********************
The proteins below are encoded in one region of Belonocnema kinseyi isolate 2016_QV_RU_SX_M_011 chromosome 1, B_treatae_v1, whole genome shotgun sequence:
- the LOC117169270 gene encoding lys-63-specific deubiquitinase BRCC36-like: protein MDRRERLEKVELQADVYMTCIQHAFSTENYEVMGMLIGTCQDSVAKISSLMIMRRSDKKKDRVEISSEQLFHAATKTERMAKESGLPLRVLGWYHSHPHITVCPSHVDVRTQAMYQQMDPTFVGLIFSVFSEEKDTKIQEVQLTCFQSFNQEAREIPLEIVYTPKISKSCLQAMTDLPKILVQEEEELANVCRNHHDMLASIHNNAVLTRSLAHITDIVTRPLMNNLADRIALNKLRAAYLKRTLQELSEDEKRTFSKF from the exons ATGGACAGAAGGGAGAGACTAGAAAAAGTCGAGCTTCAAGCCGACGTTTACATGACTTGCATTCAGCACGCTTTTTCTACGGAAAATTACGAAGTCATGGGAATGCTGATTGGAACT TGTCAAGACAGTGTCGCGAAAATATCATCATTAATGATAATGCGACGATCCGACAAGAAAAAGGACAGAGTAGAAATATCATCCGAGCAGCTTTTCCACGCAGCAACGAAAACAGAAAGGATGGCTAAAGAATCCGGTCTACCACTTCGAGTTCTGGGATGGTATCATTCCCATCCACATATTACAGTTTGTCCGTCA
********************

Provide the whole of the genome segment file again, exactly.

The proteins below are encoded in one region of Belonocnema kinseyi isolate 2016_QV_RU_SX_M_011 chromosome 1, B_treatae_v1, whole genome shotgun sequence:
- the LOC117169270 gene encoding lys-63-specific deubiquitinase BRCC36-like: protein MDRRERLEKVELQADVYMTCIQHAFSTENYEVMGMLIGTCQDSVAKISSLMIMRRSDKKKDRVEISSEQLFHAATKTERMAKESGLPLRVLGWYHSHPHITVCPSHVDVRTQAMYQQMDPTFVGLIFSVFSEEKDTKIQEVQLTCFQSFNQEAREIPLEIVYTPKISKSCLQAMTDLPKILVQEEEELANVCRNHHDMLASIHNNAVLTRSLAHITDIVTRPLMNNLADRIALNKLRAAYLKRTLQELSEDEKRTFSKF from the exons ATGGACAGAAGGGAGAGACTAGAAAAAGTCGAGCTTCAAGCCGACGTTTACATGACTTGCATTCAGCACGCTTTTTCTACGGAAAATTACGAAGTCATGGGAATGCTGATTGGAACT TGTCAAGACAGTGTCGCGAAAATATCATCATTAATGATAATGCGACGATCCGACAAGAAAAAGGACAGAGTAGAAATATCATCCGAGCAGCTTTTCCACGCAGCAACGAAAACAGAAAGGATGGCTAAAGAATCCGGTCTACCACTTCGAGTTCTGGGATGGTATCATTCCCATCCACATATTACAGTTTGTCCGTCA